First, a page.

Anyway, back to my review of Linkword and the crux of the matter. Is this product an effective way to learn vocabulary? I would say, having spent some time with both the PC-based and mobile versions, that it can be, for some, a useful adjunct to other study, although I found it more useful in going from French to English than in the other direction. And note that, while there are some screens in the advanced sections that deal with grammar and sentence structure, and it's marketed as a full-fledged language course, in my opinion this is really a dressed-up vocabulary-learning tool. The product website claims that "Level 4 will enable you to read and understand the average newspaper article, watch a foreign language film and converse with people in a very wide range of situations abroad." I didn't make it to level 4, so I shouldn't judge, but I'll confess to a little skepticism when it comes to that lofty goal.

 As a vocabulary-learning supplement, it might have some use. I prefer the mobile version, which is something that you can do for a few minutes while waiting at the doctor's office during your lunch break. Think of it as a little snack between your language-class meals, and keep your expectations limited.

As my grand-mère de Brooklyn used to say, "It couldn't hoit!"

The Linkword language courses are available at

Thursday, July 9, 2015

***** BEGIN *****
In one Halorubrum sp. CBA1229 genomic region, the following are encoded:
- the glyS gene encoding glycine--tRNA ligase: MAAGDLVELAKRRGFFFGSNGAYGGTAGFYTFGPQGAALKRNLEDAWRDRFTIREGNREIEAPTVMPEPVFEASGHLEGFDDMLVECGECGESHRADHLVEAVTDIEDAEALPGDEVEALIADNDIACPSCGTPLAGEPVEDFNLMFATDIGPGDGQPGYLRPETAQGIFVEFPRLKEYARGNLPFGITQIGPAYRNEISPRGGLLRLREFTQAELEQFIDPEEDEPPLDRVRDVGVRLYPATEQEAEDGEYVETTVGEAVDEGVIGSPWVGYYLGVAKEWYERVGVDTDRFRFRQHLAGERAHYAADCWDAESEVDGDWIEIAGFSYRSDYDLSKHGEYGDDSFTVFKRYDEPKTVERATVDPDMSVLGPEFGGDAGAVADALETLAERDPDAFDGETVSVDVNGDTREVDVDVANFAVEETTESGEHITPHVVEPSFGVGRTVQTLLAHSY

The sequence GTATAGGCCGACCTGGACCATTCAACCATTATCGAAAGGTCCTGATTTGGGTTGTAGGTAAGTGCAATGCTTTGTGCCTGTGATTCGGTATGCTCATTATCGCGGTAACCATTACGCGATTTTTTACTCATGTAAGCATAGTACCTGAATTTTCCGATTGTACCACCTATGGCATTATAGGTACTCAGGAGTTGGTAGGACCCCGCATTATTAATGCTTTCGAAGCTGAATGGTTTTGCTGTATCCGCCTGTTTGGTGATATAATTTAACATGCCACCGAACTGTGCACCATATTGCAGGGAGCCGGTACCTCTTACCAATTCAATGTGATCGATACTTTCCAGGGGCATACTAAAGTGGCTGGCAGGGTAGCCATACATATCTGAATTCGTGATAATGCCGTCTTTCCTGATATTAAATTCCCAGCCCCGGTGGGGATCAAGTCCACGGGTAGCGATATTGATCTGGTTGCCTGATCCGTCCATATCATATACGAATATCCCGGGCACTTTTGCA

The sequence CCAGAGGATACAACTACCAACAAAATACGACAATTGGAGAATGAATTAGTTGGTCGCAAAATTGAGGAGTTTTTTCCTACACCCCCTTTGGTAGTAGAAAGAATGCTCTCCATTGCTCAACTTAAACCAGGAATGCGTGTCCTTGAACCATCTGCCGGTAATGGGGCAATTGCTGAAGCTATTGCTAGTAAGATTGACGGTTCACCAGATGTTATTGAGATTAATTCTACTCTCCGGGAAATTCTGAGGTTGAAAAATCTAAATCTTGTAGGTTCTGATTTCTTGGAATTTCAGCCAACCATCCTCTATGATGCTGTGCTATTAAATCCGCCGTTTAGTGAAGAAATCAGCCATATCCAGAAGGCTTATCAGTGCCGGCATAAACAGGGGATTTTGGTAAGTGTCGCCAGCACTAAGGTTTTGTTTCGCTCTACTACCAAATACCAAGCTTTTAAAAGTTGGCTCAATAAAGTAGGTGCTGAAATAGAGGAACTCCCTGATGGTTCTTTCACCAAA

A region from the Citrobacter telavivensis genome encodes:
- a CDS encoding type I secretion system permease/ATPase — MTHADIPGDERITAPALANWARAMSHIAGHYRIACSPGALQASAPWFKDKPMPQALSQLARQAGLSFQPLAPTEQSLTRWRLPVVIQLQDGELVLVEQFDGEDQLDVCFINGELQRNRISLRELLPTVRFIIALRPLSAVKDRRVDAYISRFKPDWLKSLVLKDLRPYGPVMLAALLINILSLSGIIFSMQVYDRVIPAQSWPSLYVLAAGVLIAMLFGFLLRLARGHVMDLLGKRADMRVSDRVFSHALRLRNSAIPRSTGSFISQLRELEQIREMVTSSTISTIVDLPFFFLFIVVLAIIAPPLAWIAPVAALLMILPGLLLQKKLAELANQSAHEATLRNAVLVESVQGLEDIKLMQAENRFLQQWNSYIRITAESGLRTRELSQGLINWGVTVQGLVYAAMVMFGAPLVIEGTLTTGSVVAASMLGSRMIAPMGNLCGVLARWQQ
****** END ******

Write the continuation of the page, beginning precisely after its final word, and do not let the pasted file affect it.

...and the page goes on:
Jumping rope in the rain in my liviing room

To summarize the last two posts on learning French vocabulary (my, where has the time gone!), I had only a little success with both the mnemonic keyword technique, where you associate a French word with an English image that will remind you of the word, and the memory palace method, which seemed more suited to remembering a shopping list than learning vocabulary.

Neither worked.

Until, in a moment of uncharacteristic brilliance, I combined them. I took my vivid images of complaining plantains and the like and assembled them into themed rooms. Thus to learn French clothing words, I put a British chap wearing a chapeau and a coat (manteau) up on the fireplace mantle in my living room. 

Any well-dressed British chap up on a mantel needs an umbrella, that wonderful French word parapluie, which can double as a parachute if he needs to jump off. His wife, an unfortunate, homeless bag lady, wears a diamond bague on her finger. This couple’s daughter is jumping rope in her skirt (jupe), impermeable to the rain that’s falling onto her yellow impermeable.

But what is this strange crew doing in my living room? Sadly, it’s a wake for the son, a ten-year-old kid, laid out in a casket wearing a baseball cap (casquette), and sneakers (baskets) under a basketball hoop. I run through the scene with this odd family, whom I’m starting to enjoy, a few times in my head, jot down some notes, and test myself an hour later. Still there. The next day, the next week, still there. Thus it seems that while the keyword method itself doesn’t work and the memory palace doesn’t even really apply (it’s usually employed to memorize mere lists of items), combining the two methods — assigning a keyword and placing that object in a palace — clicks!

Try it yourself! And, of course read the full story in my New York Times bestseller, Flirting with French.  In the next post I'll tell you about my experiences with a software product that uses one of these techniques.